Why more men should consider a career in teaching
Teaching has changed dramatically over recent years, and while chalk boards have been swapped for iPads and interactive toys from the likes of Hope Education – the gender of educators has also taken a noticeable shift.
Of course, primary school teaching has long been seen as a woman’s profession due to the caring and mothering nature of the job, but it wasn’t uncommon in the 1950s to see schools packed with ex-soldiers, sailors and airmen who had taken up post-war teaching positions – after all, handling a class of unruly nine-year-olds was nothing compared to what they had seen on the battle fields.
Male teachers were even paid more, but things changed when the wage gap decreased around 1961. Seeing the benefits of extended holidays, shorter working hours and the need for less childcare, women flocked back into the profession and this is how it has remained. Only one in five new teachers are men according to the Department for Education – but here’s why more men should consider a career in primary school teaching:
Teaching can come with a range of financial benefits including training bursaries and scholarships for those doing PCGEs and a decent annual salary. A teacher’s wage is based on specific pay scales that increase each year depending on performance with salaries for newly qualified teachers starting at £22,023 or (£27,543 if you work in inner London). You can also receive bonuses of up to £12,000 for taking on additional teaching and learning responsibilities and if you set your mind on becoming a head teacher, it’s possible to see your annual salary climb to above 100,000.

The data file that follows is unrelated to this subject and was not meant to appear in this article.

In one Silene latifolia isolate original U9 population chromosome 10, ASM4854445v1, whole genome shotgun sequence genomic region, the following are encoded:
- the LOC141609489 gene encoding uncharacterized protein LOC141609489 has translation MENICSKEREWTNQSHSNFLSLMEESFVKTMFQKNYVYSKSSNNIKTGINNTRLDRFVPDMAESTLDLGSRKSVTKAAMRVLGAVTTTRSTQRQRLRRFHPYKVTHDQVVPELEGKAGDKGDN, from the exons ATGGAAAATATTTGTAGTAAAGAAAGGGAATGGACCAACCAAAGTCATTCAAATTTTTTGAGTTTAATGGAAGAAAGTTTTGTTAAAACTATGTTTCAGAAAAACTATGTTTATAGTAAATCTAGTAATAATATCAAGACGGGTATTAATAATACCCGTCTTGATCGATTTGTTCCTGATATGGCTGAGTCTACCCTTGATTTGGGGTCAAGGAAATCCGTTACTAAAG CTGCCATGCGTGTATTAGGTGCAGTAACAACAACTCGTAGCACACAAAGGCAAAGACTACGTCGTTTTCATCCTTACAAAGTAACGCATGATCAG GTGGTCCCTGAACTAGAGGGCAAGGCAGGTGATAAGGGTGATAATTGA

Excellent pension scheme
As well as receiving a decent pay cheque each month, you’ll also be able to put money aside for your retirement years via the Teachers’ Pension Scheme – the largest public sector pension scheme of its kind in the country. So, not only does this rewarding profession allow you to educate the adults of the future, it also enables you to plan ahead for when you’re unable to work – after all, money worries are the last thing you need when you decide to end your working career.
Be a role model
According to UK statistics, girls outperform boys at primary, middle and secondary school. In fact, researchers found that 42% of boys from a poorer background started school with a language level that is considered below the basic standard compared to just 27% of girls who exhibited poor communication skills. The gender gap can be detected as early as age five, so why not become a role model for these impressionable young boys and teach them the importance of ambition, working hard and education?
Often, children need a figure of authority to look up to who will guide them in the right direction – particularly if they don’t have a respectable male to admire at home – so you could help the younger generation strive for a better future.
There is certainly room for more males to enter the teaching profession, so it’s worth thinking carefully about.